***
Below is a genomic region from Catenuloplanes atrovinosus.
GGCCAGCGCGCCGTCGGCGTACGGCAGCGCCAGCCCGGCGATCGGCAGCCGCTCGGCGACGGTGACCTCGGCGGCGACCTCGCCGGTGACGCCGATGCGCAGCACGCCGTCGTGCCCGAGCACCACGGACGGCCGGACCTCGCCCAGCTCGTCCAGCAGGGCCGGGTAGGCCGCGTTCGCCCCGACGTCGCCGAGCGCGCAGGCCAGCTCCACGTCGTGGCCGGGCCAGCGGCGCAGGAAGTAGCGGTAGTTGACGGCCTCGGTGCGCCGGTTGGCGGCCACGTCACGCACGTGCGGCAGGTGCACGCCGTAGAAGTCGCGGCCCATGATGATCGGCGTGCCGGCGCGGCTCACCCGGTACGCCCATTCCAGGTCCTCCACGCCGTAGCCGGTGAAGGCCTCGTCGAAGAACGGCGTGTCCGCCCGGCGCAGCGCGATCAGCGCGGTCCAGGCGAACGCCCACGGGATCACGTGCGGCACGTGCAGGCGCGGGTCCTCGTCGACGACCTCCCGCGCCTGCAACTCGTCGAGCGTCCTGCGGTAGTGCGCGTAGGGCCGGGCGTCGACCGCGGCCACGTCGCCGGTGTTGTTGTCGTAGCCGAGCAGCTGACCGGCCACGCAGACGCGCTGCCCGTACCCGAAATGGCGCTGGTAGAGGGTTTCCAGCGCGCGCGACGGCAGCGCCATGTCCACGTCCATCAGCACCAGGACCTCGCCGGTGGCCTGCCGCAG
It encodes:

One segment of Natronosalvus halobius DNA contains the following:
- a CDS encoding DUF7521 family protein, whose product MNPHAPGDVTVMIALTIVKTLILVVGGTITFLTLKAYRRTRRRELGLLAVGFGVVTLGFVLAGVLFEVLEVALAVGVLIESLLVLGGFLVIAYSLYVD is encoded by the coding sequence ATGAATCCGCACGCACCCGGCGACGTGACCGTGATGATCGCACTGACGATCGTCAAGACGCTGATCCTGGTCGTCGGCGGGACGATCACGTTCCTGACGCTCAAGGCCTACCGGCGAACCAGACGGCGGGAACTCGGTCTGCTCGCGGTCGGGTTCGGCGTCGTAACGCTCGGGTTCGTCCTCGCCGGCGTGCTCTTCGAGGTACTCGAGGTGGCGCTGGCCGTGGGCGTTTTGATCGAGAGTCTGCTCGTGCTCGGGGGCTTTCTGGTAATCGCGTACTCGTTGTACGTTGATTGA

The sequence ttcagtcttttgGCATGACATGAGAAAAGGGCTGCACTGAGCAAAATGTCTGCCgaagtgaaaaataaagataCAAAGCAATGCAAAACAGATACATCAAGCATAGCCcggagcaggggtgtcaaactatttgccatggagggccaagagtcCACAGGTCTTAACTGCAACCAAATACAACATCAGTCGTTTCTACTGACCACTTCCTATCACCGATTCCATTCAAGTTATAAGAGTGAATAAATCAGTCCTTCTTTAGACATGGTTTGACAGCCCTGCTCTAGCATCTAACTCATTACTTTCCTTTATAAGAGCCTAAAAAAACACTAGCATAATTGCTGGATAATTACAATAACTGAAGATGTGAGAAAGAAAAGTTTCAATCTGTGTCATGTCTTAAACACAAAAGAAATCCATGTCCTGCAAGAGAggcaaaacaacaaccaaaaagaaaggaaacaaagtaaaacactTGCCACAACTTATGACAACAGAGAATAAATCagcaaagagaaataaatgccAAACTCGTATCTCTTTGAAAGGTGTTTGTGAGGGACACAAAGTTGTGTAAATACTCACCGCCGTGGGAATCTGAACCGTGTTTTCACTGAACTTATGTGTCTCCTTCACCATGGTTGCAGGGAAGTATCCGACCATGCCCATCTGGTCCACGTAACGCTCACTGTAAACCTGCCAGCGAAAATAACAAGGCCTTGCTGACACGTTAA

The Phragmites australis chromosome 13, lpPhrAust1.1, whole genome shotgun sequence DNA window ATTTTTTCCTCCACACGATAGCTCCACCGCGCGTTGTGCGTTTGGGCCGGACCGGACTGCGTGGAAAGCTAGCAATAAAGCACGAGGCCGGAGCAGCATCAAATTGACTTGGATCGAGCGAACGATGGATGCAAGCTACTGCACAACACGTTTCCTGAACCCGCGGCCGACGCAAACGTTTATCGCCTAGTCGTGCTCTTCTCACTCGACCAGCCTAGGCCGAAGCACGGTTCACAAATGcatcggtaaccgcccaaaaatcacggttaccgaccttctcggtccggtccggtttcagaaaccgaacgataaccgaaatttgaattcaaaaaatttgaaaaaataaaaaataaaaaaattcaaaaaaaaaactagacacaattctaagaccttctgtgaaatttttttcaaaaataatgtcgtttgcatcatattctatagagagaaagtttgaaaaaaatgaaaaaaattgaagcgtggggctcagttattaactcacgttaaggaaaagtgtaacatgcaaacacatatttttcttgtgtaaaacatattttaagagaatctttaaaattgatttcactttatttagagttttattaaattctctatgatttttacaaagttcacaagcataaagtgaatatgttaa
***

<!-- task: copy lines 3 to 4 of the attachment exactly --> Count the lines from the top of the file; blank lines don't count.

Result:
It encodes:

One segment of Natronosalvus halobius DNA contains the following: